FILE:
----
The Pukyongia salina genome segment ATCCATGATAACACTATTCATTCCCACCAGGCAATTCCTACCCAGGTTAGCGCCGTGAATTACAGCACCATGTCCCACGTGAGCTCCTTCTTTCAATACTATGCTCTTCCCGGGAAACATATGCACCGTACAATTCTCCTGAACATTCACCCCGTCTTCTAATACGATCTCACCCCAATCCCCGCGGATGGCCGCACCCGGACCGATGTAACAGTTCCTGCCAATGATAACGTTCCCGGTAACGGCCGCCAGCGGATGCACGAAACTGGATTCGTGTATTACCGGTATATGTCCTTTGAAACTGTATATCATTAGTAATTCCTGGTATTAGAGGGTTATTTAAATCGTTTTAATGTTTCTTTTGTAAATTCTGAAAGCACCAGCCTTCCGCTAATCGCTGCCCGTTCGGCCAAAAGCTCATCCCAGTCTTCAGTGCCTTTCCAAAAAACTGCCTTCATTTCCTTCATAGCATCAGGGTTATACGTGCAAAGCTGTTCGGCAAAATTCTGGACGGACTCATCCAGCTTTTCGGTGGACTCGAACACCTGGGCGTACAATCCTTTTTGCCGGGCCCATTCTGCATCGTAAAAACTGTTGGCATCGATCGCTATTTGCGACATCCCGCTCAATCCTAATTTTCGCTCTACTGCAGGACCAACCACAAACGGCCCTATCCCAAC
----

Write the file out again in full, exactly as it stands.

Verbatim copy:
The Pukyongia salina genome segment ATCCATGATAACACTATTCATTCCCACCAGGCAATTCCTACCCAGGTTAGCGCCGTGAATTACAGCACCATGTCCCACGTGAGCTCCTTCTTTCAATACTATGCTCTTCCCGGGAAACATATGCACCGTACAATTCTCCTGAACATTCACCCCGTCTTCTAATACGATCTCACCCCAATCCCCGCGGATGGCCGCACCCGGACCGATGTAACAGTTCCTGCCAATGATAACGTTCCCGGTAACGGCCGCCAGCGGATGCACGAAACTGGATTCGTGTATTACCGGTATATGTCCTTTGAAACTGTATATCATTAGTAATTCCTGGTATTAGAGGGTTATTTAAATCGTTTTAATGTTTCTTTTGTAAATTCTGAAAGCACCAGCCTTCCGCTAATCGCTGCCCGTTCGGCCAAAAGCTCATCCCAGTCTTCAGTGCCTTTCCAAAAAACTGCCTTCATTTCCTTCATAGCATCAGGGTTATACGTGCAAAGCTGTTCGGCAAAATTCTGGACGGACTCATCCAGCTTTTCGGTGGACTCGAACACCTGGGCGTACAATCCTTTTTGCCGGGCCCATTCTGCATCGTAAAAACTGTTGGCATCGATCGCTATTTGCGACATCCCGCTCAATCCTAATTTTCGCTCTACTGCAGGACCAACCACAAACGGCCCTATCCCAAC